From the C-Suite to the first level supervisor, all leaders supervise someone. That is, all leaders are called upon to perform some sort of oversight function. And, in so doing, they need to ensure that their subordinates have the right resources, the opportunities, the capabilities, and the support necessary to have a fighting chance to do a good job.
But how do you measure whether someone is an effective leader when it comes to supervising others? Here are five supervisory skills you can use:
Ability to Analyze Strengths and Weaknesses: Have you had a situation where the leader was faced with a challenge and you were able to observe them close up? What about assigning tasks to subordinates? Consider how effective the leader was in these instances.
Effectiveness at Identifying and Providing Leadership Development for Their Team: Whether the job is highly technical or not, there will most likely be instances where all employees need some training. So consider whether the leader gives everyone an opportunity to participate in training. Do they just offer training to the chosen few, the high-potentials, or do they offer training opportunities to all who are wanting to learn and grow?
Opportunities to Exercise and Enhance Skills: It is one thing to provide training. It is quite another to create opportunities for employees to apply what they have learned. That is what development is all about. What about allowing employees to try out new tasks or maybe even train others? These are all areas for consideration.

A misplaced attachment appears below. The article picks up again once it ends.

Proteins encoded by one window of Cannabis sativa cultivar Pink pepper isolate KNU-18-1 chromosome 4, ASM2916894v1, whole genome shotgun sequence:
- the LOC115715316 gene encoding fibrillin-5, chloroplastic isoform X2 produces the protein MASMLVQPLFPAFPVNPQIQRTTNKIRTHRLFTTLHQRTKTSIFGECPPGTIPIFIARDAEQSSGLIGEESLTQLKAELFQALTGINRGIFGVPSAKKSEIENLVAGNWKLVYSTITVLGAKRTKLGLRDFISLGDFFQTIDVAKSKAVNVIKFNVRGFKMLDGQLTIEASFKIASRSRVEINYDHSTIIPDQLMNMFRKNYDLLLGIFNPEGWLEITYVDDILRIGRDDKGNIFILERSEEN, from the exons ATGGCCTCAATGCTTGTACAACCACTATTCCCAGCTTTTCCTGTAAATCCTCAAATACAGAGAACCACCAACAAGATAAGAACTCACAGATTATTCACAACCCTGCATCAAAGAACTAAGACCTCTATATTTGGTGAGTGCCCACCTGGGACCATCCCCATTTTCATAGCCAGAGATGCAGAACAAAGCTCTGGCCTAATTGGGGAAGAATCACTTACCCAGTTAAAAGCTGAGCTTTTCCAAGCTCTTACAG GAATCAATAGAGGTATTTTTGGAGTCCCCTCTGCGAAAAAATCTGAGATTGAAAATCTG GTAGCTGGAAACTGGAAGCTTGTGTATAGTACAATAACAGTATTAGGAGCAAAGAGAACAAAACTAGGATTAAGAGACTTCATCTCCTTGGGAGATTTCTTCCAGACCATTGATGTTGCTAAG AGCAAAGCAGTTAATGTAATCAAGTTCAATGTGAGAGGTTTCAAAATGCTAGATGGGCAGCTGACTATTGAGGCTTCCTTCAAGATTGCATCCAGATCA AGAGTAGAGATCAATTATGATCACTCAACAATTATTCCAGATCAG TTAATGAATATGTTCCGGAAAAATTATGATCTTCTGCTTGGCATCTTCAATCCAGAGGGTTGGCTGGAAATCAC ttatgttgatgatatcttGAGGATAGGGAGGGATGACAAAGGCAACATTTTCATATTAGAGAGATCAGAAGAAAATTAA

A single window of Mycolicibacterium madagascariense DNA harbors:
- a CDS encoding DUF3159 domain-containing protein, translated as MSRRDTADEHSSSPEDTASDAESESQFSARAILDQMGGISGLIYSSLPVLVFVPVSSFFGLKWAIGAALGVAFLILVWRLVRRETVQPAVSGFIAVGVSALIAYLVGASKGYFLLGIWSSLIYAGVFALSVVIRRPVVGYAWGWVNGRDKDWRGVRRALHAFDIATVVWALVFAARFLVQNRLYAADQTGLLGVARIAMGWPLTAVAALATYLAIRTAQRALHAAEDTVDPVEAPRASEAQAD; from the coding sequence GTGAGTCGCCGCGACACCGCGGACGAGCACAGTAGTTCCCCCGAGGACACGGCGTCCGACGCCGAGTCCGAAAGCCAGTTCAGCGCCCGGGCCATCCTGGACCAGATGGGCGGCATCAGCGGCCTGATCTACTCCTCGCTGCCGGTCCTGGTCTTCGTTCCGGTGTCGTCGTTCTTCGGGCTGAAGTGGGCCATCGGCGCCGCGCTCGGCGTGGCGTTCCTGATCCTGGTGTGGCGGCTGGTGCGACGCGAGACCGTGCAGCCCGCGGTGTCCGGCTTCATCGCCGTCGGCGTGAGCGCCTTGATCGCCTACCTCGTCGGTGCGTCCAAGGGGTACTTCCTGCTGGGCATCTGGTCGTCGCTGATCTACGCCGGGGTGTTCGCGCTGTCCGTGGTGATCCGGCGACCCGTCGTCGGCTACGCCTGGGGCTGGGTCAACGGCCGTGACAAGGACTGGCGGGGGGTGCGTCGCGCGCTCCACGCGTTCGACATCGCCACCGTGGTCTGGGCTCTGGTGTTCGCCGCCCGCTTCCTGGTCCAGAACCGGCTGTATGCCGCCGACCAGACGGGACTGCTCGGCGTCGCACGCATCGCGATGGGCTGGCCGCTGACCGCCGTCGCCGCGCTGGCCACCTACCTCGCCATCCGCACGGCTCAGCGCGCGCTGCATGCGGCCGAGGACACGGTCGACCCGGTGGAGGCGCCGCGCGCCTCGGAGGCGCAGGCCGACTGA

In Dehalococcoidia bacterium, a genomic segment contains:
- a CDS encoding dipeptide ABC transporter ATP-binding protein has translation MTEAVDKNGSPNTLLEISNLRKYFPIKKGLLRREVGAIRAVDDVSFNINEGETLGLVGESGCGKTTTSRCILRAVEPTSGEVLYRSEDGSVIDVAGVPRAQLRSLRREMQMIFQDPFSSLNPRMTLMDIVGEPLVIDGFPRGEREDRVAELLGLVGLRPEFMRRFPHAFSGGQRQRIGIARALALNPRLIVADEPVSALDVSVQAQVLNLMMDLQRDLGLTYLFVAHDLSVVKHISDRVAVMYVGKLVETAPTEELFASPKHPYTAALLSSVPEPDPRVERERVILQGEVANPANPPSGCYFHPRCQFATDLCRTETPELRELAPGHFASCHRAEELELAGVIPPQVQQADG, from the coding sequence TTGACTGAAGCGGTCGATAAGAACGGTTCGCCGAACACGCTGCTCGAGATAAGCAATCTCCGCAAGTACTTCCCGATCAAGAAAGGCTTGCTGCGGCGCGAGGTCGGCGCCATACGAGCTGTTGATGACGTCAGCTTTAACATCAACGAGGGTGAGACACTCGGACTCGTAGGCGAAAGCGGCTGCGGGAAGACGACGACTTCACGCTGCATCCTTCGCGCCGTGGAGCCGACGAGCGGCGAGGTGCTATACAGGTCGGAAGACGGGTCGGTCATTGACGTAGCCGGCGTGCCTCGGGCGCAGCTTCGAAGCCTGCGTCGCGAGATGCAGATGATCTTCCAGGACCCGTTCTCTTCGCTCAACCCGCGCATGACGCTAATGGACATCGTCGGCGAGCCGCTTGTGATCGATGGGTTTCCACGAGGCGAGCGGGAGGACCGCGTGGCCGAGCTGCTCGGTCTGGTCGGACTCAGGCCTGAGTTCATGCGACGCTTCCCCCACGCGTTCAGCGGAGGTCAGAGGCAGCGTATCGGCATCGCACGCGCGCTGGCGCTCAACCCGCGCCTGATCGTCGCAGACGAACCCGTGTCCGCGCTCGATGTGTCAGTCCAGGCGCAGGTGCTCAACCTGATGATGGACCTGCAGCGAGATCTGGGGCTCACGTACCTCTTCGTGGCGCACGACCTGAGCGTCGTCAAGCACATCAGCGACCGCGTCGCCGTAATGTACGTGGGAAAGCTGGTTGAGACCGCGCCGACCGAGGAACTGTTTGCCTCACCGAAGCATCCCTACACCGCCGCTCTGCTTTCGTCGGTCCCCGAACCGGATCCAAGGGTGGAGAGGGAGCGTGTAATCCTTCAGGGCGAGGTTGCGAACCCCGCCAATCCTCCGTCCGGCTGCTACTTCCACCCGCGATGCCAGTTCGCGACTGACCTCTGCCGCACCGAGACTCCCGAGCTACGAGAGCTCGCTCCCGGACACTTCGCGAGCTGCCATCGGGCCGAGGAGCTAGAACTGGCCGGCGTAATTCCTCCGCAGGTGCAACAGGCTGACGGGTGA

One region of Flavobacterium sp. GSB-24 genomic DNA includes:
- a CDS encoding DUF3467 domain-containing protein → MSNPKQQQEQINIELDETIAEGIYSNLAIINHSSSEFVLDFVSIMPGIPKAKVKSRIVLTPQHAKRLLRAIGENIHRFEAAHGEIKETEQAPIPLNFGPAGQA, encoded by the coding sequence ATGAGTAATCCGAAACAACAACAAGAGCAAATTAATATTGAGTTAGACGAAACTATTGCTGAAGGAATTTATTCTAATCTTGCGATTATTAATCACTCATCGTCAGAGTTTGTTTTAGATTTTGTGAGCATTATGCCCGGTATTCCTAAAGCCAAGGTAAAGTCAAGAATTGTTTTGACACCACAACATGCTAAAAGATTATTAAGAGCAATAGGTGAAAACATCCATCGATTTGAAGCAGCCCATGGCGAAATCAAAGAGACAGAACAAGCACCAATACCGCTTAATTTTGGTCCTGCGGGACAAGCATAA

Identifying and Setting Reasonable Goals: Do employees know what they are expected to do and when? Are employee performance goals linked to organizational performance goals? Are the goals reasonable and achievable? These are just three quick questions that can provide insight about the leader’s ability to manage priorities and achieve results.
Leaders Must Possess Interpersonal Skills: Leadership is not just about telling others to do a good job. It is about having the ability to work with, communicate with, and work shoulder to shoulder with their team. They will face challenges. Someone will bring a heart ache into work from home. How will you handle that as their leader?
So the next time you have to evaluate the skills and potential of a leader (or critique your own performance), you may want to do so in light of these skills. Are there other skills that make a good leader? Absolutely. But these will give us something to think about today.
- What do you think of the list?
- What would you add to the list?
Are you brave enough to share some example or anecdote from your own experience?